If the party room can’t bring itself to re-instate Abbott as PM, Cormann, as unlikely a choice as he may seem, might just be the one who can bring all sides together.
If it comes to a hung parliament, the Coalition should run a mile and let Labor seize the day, even at the risk of facilitating a re-run of the asylum-seeker fiasco. Surely the insanity of going into minority government, relying on the whims of the latest crop of crossbench ferals, would be a bridge too far, even for a party so resolutely stupid as to have backed Turnbull.
If it comes to choosing an Opposition Leader, Abbott is the clear choice, providing he is willing to accept the job. And why wouldn’t he, despite Peta Credlin dismissing the idea? Presumably, he decided to remain in Parliament in order to serve. I doubt his long-term vision sees him remaining on the backbench.
Whoever the Liberals choose, the more important task is to stake out a policy position that balances the concerns of traditional Liberal voters, both conservative and small ‘L’, while differentiating themselves from the Labor/Green touchy-feelies.
One good way to start would be to stop being half-pregnant about global warming. There must be a significant number of Liberal and National members who recognize CAGW for the costly scam that it is. Let me borrow from St Gough’s immortal line: It’s time they stood up and spoke out. It’s time Tony Abbott once more said ‘climate change is crap’. It’s time they used the mass of evidence readily available to call out the sinecured alarmists and pseudo-scientific charlatans, the renewable industry’s rent-seekers and the mindless ideologues and parrots infesting the mainstream media.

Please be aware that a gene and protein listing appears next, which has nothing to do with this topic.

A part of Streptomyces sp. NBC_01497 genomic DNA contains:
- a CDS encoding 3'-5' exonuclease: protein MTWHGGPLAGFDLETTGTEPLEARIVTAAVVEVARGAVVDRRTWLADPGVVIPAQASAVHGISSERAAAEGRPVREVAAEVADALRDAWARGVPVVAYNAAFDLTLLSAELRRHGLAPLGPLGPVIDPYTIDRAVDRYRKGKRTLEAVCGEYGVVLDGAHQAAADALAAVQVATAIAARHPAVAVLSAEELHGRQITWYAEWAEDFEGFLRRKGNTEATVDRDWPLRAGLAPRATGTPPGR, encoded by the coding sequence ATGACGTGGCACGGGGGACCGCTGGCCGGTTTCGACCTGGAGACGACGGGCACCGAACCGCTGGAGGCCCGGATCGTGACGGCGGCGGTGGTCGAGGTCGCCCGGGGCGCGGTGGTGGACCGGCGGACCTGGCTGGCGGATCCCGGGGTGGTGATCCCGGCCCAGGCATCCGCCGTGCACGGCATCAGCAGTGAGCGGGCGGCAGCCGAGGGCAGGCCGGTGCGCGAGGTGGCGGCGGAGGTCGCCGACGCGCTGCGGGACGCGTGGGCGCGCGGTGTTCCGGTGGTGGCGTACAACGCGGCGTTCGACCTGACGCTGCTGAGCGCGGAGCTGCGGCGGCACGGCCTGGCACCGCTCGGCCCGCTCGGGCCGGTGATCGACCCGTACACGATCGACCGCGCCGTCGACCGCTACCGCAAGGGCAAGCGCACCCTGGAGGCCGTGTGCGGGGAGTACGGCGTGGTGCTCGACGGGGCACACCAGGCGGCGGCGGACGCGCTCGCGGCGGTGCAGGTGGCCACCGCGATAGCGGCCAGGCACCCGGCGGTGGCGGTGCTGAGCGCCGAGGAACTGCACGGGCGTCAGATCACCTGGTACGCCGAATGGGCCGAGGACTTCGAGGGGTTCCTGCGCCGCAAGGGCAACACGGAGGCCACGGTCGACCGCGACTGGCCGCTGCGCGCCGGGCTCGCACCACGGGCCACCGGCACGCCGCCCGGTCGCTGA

The Coalition has stood firm and prevailed against all the screams and invective from the Left on asylum seekers. It could, and should, do the same on global warming.
More than that, if the Coalition cannot parlay into a convincing argument for reform of Section 18C the Human Right’s Commission’s disgraceful treatment of QUT students for some innocuous Facebook posts after being barred on the basis of their skin colour from an Indigenous computer lab, they’re not really trying.
Cutting out the cancer of the Safe Schools Coalition and its twin, Building Respectful Relationships, rather than just tinkering around the edges of these excrescences, might also help. Differentiating themselves from Labor by proposing a plebiscite on same-sex marriage, rather than a parliamentary vote, just doesn’t cut it.
It might not yet be a ‘full catastrophe’ for the Coalition government but it certainly is for the country — especially if Turnbull is allowed to linger at the top.